Van Den Eeckhout on Private International Law as a Conductor for Achieving Political Objectives

by Gilles Cuniberti on October 31, 2011

This opinion is contributed by Professor Veerle Van Den Eeckhout, who teaches international private law at the universities of Leiden and Antwerp.

Private International Law, quo vadis

PIL as a perfect conductor for achieving political objectives?

A Tale of Lost Innocence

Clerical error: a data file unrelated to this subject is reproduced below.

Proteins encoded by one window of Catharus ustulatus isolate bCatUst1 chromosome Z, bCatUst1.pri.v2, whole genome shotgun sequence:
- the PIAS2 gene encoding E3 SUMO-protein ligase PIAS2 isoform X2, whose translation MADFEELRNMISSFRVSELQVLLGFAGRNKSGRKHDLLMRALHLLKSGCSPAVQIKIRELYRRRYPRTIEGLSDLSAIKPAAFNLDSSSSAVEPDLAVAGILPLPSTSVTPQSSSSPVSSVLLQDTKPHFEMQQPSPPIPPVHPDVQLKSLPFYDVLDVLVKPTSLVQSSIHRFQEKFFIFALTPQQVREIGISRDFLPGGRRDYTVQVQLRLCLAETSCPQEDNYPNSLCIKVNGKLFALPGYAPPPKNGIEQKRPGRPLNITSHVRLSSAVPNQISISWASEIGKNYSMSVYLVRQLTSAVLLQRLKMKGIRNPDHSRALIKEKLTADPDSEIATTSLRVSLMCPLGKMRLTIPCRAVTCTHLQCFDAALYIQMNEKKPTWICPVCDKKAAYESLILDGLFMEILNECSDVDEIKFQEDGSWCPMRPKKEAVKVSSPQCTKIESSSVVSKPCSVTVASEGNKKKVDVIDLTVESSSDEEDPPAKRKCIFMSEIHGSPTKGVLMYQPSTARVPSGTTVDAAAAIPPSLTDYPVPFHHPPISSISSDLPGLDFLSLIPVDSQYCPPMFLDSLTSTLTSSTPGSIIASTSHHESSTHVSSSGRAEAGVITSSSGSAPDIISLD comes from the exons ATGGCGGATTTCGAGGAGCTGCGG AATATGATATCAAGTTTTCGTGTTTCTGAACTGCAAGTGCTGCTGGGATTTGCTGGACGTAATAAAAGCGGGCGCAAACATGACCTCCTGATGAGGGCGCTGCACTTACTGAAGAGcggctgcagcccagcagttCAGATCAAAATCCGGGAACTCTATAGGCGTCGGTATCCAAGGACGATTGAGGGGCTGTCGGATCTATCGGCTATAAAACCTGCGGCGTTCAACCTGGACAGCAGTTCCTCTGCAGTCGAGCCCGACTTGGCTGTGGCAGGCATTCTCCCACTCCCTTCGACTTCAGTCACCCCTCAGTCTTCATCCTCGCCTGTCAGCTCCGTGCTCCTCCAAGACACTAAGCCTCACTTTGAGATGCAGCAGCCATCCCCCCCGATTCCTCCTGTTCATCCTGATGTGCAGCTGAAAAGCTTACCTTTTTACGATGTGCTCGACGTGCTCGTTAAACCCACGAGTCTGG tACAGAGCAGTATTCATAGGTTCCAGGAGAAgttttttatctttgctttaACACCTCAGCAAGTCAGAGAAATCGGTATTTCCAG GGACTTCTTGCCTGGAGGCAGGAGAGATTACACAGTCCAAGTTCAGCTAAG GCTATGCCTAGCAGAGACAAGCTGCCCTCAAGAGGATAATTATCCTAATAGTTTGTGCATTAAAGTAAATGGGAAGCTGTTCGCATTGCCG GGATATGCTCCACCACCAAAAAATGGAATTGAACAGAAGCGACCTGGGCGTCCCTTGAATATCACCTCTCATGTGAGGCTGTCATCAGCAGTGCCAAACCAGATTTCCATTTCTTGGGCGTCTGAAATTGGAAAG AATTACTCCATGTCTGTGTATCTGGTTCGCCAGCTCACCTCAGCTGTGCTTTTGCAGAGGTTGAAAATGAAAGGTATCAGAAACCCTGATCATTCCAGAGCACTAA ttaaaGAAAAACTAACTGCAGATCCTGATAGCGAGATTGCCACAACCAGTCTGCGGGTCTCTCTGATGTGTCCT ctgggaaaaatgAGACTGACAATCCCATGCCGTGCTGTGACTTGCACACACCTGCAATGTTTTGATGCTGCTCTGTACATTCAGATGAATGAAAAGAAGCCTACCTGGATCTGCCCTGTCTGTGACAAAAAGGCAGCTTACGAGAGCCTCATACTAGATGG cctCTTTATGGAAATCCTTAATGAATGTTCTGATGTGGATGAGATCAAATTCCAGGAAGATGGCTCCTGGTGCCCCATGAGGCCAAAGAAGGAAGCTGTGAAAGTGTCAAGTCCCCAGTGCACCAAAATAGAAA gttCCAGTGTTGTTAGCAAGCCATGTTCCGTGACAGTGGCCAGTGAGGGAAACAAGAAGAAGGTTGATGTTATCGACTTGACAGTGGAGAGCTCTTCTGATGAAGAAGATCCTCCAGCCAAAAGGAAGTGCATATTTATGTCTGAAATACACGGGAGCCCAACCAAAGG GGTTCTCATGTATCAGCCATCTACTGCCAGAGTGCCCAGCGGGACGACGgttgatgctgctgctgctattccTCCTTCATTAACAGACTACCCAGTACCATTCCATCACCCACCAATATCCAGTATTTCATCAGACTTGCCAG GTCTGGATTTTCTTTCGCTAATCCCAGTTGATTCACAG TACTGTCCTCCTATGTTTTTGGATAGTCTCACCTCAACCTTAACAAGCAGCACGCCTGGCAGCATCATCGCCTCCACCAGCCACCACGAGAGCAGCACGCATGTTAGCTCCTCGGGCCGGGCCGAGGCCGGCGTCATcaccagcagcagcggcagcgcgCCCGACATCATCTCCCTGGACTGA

Before long a new book will be added to the Dutch Civil Code: on 1 January 2012 Book 10 will enter into force (1). Book 10 codifies Dutch private international law (‘PIL’). PIL lawyers may be sorely tempted to devote all their energy to the presentation and interpretation of the rules of Book 10, because it seems reasonable to assume that the lengthy codification process has also involved a process of reflection on PIL. Even so, the completion of the codification process marks the perfect time to make an appeal to both PIL lawyers and non-PIL lawyers to reflect on PIL once again, albeit from a special angle: if PIL is studied as a discipline that is not isolated from other branches of law but that interacts with these other branches; if it is recognised how PIL is occasionally ‘used’ as a vehicle to achieve policy objectives or may at least make a difference; if it is revealed that PIL may act as a ‘hinge’, and if it is recognised that interaction with PIL may make a difference in various debates in which PIL initially did not seem to be an essential factor, then, the burning question arises how PIL should be ‘used’ in the future and what our attitude should be towards future PIL developments. And despite its codification, PIL will continue to evolve in the years ahead. If only as a result of the ongoing Europeanization of PIL, PIL rules may change at a fast rate in the next few years. What is more: the very phenomenon of the Europeanization of PIL is illustrative of the ‘discovery’ of PIL by European institutions as a discipline that ‘matters’ – particularly when it comes to encouraging the exercise of European freedoms, such as the free movement of persons, the freedom of establishment and the free movement of services ? and it is also illustrative of the application of PIL by many policymakers and of the occasional attempts to use PIL as a policy instrument for achieving objectives beyond the scope of PIL itself. A recent example illustrating the dynamics of the ‘discovery’ of PIL at the Dutch national level is the attempt to base rules of international marriage law on migration targets (2). It turns out that in the view of the Dutch legislator, PIL could have a role to play in the current migration and integration debate.